The 2 Non-Beer Items that Transformed Rusty Nickel’s Top-Selling Day

A year ago, Rusty Nickel Brewing really didn’t distribute much of its products and relied mostly on across-the-bar sales. But, like every brewery in the country, the pandemic altered how the facility in the suburbs of Buffalo would have to operate.

“​We’re hyper-local. And that was terrifying​,” explained co-owner Jason Havens.

​One of the things that ​Havens said they did immediately was sit down and put together a plan​ as a staff. He said they worked on a lot of “If/then statements.”

“​We spent a lot of time doing the theoreticals​,” Havens said. “If something happens to go in this direction, we were going to do Option A, and if it went in a different direction, we’re going to go ​Option B.​”

​So Rusty Nickel​ implemented a tremendous transition in marketing that focused​ heavily on the opportunity for sales, both delivery and for beer to-go. What came from it was two non-beer items that drove more sales for beer.

​”We actually started to see questions coming from customers​ —​ which we asked for​ — ​and we had breakfast sandwiches requested,” Havens said. “It was an escape from reality [for them]. So we started making breakfast sandwiches.”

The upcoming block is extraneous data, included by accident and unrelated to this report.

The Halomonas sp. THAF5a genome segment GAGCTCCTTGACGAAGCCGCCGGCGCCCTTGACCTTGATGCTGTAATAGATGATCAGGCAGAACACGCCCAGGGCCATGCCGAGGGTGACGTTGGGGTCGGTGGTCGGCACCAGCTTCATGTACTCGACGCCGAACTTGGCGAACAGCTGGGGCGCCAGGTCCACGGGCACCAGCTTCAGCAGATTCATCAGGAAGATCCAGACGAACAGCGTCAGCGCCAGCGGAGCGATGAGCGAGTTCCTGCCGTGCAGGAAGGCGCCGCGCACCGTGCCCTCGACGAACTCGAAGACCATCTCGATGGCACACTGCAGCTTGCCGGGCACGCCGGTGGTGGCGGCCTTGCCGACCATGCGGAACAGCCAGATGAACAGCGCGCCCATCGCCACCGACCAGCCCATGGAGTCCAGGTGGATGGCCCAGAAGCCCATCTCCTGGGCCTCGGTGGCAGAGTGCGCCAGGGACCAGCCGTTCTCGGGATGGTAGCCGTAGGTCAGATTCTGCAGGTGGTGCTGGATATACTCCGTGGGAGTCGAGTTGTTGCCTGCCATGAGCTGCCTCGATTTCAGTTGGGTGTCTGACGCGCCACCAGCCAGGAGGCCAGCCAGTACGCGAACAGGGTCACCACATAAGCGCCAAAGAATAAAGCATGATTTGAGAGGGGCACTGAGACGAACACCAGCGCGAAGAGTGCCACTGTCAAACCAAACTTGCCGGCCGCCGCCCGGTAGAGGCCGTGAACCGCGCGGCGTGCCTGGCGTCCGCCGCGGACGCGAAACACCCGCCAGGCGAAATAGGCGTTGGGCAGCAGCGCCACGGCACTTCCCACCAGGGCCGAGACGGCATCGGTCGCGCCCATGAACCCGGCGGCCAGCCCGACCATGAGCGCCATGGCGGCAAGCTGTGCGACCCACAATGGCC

The brewery has a liquor license as well and works with local providers to make Bloody Marys as well.

READ MORE: Why This Quick Consumer Interaction Model is Rolling Well for Rusty Nickel

“Sundays became a new opportunity area for us,” Havens said. “We focused heavily on that, which allowed us to drive sales. We utilize Bloody Marys to actually sell beer. It’s kind of a crazy thing for a brewery to do. But because we’ve been very popular with our Bloody Marys, we utilize that to create a Sunday Fun Day and give people an opportunity to just buy beer, buy Bloodys and buy breakfast sandwiches.

“That was never something that we had in a forecast that was going to be a No. 1 selling day.”

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